Galilee hospital uses 3D lab for jaw surgery

In the only 3D laboratory in the North, an analysis was carried out for the first time in Israel by a medical team using virtual reality surgery.

March 10, 2019 04:48
1 minute read.
Galilee Medical Center doctors use the 3D laboratory

Galilee Medical Center doctors use the 3D laboratory. (photo credit: RONI ALBERT)


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In the past, surgery to remove temporomandibular joints and replace them with artificial joints was considered a complex and complicated operation with only isolated cases being performed in Israel.

In the only 3D laboratory in the North, which operates at the Galilee Medical Center, an analysis was carried out for the first time in Israel by a medical team using virtual reality surgery, in which it imagined possible procedures and difficulties that might occur in the surgery itself.

A day later, the success of the virtual operation was implemented in a 48-year-old patient from the North who suffered from severe pain in her jaw joints due to osteoarthritis, which limited her mouth opening and severely impaired her quality of life. Over the years she underwent several surgeries at other medical centers, but these were unsuccessful.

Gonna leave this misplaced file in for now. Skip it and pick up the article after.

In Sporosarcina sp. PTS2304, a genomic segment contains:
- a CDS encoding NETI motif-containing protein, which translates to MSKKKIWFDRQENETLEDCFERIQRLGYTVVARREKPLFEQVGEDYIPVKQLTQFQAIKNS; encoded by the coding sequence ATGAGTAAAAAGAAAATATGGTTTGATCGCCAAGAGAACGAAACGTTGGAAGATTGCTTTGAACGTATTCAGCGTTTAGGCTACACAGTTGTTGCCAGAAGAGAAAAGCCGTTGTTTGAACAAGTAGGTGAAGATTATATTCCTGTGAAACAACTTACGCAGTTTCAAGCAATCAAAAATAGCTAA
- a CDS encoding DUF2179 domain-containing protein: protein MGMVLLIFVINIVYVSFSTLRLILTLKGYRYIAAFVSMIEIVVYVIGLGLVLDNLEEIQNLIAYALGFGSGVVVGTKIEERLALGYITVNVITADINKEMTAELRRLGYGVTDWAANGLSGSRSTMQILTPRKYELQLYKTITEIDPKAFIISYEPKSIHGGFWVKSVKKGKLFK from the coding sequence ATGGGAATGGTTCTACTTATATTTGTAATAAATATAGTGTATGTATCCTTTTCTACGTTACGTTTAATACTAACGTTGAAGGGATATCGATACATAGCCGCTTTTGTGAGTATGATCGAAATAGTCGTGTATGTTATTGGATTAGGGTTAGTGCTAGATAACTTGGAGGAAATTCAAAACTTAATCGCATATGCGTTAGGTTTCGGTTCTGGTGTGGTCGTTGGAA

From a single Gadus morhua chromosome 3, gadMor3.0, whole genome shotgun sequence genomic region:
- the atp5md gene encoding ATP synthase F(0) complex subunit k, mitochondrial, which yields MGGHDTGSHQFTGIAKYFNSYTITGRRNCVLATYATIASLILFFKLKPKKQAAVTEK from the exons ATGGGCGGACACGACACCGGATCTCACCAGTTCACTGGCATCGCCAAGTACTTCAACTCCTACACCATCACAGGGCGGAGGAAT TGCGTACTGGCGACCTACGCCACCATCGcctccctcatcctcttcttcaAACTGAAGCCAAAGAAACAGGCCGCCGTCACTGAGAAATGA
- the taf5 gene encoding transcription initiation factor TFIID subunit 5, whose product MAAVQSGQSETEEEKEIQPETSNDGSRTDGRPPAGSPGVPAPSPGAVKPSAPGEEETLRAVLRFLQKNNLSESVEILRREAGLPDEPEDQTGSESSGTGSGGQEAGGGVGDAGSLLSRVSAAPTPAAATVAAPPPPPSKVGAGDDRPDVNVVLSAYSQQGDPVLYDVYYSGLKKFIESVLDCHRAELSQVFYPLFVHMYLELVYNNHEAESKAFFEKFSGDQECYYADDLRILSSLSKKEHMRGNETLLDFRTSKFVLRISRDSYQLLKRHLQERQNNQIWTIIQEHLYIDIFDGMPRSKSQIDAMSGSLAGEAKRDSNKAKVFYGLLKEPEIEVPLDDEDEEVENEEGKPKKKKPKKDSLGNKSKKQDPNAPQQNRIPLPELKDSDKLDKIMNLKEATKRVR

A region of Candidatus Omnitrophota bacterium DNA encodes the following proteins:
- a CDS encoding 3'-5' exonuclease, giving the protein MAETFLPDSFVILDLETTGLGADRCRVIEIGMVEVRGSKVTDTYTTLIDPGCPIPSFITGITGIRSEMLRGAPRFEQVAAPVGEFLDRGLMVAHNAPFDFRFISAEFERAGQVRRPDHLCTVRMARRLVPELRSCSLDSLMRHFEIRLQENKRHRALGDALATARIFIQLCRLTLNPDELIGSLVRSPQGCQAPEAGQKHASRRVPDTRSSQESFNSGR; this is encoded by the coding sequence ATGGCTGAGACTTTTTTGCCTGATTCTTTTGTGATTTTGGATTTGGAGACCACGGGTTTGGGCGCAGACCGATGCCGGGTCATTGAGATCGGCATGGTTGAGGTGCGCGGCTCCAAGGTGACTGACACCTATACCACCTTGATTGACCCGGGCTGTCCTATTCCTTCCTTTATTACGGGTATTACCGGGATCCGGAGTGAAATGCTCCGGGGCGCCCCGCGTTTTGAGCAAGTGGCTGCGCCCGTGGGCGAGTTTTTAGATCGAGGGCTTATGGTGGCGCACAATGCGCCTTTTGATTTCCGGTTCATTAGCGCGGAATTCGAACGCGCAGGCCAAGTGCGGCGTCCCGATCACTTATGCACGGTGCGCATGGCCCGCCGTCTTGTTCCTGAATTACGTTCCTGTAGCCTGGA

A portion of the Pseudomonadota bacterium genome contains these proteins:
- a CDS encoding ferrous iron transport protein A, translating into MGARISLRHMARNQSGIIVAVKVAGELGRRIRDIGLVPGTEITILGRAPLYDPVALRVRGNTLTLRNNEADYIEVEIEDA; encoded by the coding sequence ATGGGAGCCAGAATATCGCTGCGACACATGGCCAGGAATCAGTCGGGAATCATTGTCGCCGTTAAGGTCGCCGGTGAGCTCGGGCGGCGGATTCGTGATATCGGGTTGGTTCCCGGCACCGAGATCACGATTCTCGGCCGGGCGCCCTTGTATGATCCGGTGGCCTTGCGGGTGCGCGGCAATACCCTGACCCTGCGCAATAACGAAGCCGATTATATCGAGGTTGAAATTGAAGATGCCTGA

Preparations for the complex operation began with meticulous planning and printing of 3D models of her jaw and face in the 3D laboratory of the Oral and Maxillofacial Surgery Department, and printing the implants in the United States. In this case, it was decided that the team would carry out a preliminary, virtual operation by means of software purchased from abroad and is considered to be the most advanced in its field.

The operation was carried out by two teams, a team that operated on the computerized models and a team that operated on the patient. At each stage of the operation, the teams broadcasted in real time the position and direction of the implants, which increased the accuracy in the operation and prevention of future complications. The surgery was performed by the department’s director, Prof. Samer Srouji, senior physicians Dr. Fares Kablan and Dr. Hussam Zerik, and other department specialists.

The surgery was successful and went without complications, and a significant improvement in the patient’s quality of life is expected in the near future. Srouji stressed that the preliminary operation greatly helped reduce possible difficulties and also helped provide a solution that will enable the patient to recover faster from the surgery.

“The Galilee Medical Center aims to integrate the best new technologies in the world in a variety of surgical fields,” said Galilee Medical Center director, Dr. Masad Barhoum.

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